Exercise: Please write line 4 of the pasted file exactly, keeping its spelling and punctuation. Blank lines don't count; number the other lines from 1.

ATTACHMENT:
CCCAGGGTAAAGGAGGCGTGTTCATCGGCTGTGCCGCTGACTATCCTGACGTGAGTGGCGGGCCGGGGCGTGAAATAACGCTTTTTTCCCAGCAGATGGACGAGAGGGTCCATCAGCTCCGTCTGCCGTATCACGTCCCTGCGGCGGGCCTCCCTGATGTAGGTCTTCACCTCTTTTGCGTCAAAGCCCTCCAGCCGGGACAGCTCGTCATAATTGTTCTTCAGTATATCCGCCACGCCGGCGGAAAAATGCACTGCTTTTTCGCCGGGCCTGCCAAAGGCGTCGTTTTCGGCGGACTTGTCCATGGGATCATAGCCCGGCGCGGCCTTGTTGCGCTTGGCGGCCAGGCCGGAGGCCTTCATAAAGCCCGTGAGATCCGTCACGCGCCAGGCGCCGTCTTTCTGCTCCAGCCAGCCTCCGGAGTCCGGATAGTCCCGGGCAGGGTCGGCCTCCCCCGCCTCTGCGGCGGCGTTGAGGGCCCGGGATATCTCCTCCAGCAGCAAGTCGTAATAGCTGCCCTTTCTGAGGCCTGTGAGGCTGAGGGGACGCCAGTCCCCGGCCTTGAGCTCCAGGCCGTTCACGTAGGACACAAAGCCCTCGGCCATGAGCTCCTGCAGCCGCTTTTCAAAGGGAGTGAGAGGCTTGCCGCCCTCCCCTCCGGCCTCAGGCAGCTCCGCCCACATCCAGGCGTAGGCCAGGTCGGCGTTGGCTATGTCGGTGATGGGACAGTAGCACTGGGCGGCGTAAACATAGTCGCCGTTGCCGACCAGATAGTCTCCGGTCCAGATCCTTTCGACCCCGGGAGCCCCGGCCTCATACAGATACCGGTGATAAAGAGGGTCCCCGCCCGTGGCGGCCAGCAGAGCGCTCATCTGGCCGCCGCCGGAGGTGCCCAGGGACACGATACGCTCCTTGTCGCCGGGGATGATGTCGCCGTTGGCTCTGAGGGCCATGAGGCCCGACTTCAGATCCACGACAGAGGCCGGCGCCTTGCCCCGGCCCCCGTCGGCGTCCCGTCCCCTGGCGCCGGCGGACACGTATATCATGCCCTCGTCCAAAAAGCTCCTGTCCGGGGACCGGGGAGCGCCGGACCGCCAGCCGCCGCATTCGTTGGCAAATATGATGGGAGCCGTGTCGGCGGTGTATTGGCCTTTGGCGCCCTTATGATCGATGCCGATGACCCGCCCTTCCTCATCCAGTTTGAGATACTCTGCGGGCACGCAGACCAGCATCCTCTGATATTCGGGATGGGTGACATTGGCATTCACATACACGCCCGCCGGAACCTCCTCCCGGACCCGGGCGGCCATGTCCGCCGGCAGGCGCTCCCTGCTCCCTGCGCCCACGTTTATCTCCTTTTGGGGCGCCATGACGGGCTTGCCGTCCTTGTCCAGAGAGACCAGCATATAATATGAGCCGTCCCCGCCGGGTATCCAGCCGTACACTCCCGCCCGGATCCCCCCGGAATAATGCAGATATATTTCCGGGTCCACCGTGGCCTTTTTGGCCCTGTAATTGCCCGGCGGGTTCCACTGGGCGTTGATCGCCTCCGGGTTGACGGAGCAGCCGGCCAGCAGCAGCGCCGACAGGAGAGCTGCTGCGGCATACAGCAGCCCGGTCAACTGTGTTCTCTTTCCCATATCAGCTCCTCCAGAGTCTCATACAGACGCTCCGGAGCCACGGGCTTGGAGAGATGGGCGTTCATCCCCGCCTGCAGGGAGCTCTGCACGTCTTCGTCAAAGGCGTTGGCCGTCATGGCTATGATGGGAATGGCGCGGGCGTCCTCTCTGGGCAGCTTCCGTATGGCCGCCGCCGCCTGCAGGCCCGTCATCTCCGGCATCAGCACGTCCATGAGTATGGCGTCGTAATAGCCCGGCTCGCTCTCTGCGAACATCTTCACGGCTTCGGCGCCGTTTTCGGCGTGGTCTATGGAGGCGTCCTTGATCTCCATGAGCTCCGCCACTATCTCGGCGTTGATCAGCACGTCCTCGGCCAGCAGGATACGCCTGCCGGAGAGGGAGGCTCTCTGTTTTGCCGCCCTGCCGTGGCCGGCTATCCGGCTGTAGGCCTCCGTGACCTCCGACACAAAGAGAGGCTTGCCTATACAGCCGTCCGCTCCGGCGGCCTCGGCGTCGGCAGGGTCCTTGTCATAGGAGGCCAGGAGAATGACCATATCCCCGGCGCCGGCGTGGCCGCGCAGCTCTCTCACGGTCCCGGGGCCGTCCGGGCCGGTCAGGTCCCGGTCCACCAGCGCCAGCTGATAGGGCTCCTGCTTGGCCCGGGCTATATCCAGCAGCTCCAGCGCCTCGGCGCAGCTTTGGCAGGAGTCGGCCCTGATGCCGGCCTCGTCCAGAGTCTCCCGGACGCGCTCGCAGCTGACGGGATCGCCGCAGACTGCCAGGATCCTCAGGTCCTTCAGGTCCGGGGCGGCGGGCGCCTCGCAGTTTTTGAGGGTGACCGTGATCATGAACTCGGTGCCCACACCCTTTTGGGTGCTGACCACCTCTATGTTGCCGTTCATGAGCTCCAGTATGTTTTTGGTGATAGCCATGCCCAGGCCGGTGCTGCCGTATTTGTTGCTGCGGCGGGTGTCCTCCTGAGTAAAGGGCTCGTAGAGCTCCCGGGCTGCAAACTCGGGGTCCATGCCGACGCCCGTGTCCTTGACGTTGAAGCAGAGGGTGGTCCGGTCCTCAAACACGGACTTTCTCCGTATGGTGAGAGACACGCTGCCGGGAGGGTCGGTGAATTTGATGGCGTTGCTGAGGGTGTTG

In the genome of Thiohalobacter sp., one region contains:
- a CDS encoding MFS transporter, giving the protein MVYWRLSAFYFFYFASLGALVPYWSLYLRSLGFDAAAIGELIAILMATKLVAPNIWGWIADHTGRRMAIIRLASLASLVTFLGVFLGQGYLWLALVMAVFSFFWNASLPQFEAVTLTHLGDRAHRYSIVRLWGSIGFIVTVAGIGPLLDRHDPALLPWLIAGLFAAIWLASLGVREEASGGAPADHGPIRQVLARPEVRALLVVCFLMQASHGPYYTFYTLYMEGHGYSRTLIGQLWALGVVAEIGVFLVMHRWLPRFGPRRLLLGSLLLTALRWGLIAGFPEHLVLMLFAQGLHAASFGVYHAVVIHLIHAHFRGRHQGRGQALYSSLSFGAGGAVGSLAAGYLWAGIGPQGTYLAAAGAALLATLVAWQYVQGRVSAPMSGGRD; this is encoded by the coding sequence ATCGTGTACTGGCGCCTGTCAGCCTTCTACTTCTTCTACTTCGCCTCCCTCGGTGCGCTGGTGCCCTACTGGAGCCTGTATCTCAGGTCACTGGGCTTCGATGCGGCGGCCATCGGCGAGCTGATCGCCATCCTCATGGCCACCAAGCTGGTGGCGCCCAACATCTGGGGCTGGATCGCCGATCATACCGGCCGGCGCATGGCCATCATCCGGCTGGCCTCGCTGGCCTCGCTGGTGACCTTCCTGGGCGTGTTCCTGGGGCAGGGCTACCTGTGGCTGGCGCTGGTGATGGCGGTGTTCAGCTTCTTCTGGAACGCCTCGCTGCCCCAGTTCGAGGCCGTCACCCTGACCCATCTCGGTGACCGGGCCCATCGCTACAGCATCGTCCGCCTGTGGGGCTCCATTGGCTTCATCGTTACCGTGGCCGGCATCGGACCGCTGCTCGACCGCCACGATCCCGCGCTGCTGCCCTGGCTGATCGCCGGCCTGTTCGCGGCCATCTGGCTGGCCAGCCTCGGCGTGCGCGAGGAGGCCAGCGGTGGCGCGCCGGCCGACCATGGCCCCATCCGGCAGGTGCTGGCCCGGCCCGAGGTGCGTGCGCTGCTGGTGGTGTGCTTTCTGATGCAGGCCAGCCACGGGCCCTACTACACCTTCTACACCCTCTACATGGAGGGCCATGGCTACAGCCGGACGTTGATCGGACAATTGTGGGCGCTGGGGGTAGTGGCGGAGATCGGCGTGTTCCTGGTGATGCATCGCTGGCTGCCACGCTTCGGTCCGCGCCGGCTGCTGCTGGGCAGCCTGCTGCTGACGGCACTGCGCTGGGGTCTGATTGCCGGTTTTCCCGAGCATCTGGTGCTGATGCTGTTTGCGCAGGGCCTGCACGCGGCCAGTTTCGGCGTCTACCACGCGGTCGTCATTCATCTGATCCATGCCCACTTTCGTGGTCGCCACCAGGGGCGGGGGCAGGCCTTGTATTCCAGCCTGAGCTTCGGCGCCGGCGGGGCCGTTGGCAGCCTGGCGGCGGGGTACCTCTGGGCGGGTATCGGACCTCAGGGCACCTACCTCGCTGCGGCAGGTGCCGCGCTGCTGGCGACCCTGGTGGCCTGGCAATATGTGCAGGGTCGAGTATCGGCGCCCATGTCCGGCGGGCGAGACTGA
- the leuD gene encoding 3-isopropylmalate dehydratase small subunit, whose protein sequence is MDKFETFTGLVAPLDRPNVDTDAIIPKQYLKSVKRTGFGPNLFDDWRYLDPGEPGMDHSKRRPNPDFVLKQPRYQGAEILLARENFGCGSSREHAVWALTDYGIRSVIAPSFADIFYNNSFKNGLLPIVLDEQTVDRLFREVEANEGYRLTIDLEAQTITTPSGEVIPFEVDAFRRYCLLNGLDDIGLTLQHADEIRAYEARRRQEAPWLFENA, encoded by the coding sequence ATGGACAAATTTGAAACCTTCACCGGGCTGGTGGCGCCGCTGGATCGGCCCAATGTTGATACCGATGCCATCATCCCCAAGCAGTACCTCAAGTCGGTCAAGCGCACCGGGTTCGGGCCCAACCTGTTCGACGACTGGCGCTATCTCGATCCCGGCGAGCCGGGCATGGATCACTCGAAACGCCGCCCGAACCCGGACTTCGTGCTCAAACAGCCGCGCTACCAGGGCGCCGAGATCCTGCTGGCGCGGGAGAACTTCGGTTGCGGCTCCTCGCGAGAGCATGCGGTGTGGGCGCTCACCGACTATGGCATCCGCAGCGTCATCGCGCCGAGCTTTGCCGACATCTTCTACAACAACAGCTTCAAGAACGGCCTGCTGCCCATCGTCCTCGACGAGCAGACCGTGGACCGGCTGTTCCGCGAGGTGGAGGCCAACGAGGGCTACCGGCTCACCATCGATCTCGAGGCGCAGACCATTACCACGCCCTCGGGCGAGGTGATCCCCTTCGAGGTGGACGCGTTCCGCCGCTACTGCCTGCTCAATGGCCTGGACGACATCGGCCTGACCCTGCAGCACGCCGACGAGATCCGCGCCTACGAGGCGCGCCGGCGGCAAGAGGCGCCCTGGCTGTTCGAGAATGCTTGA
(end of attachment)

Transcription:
- the leuD gene encoding 3-isopropylmalate dehydratase small subunit, whose protein sequence is MDKFETFTGLVAPLDRPNVDTDAIIPKQYLKSVKRTGFGPNLFDDWRYLDPGEPGMDHSKRRPNPDFVLKQPRYQGAEILLARENFGCGSSREHAVWALTDYGIRSVIAPSFADIFYNNSFKNGLLPIVLDEQTVDRLFREVEANEGYRLTIDLEAQTITTPSGEVIPFEVDAFRRYCLLNGLDDIGLTLQHADEIRAYEARRRQEAPWLFENA, encoded by the coding sequence ATGGACAAATTTGAAACCTTCACCGGGCTGGTGGCGCCGCTGGATCGGCCCAATGTTGATACCGATGCCATCATCCCCAAGCAGTACCTCAAGTCGGTCAAGCGCACCGGGTTCGGGCCCAACCTGTTCGACGACTGGCGCTATCTCGATCCCGGCGAGCCGGGCATGGATCACTCGAAACGCCGCCCGAACCCGGACTTCGTGCTCAAACAGCCGCGCTACCAGGGCGCCGAGATCCTGCTGGCGCGGGAGAACTTCGGTTGCGGCTCCTCGCGAGAGCATGCGGTGTGGGCGCTCACCGACTATGGCATCCGCAGCGTCATCGCGCCGAGCTTTGCCGACATCTTCTACAACAACAGCTTCAAGAACGGCCTGCTGCCCATCGTCCTCGACGAGCAGACCGTGGACCGGCTGTTCCGCGAGGTGGAGGCCAACGAGGGCTACCGGCTCACCATCGATCTCGAGGCGCAGACCATTACCACGCCCTCGGGCGAGGTGATCCCCTTCGAGGTGGACGCGTTCCGCCGCTACTGCCTGCTCAATGGCCTGGACGACATCGGCCTGACCCTGCAGCACGCCGACGAGATCCGCGCCTACGAGGCGCGCCGGCGGCAAGAGGCGCCCTGGCTGTTCGAGAATGCTTGA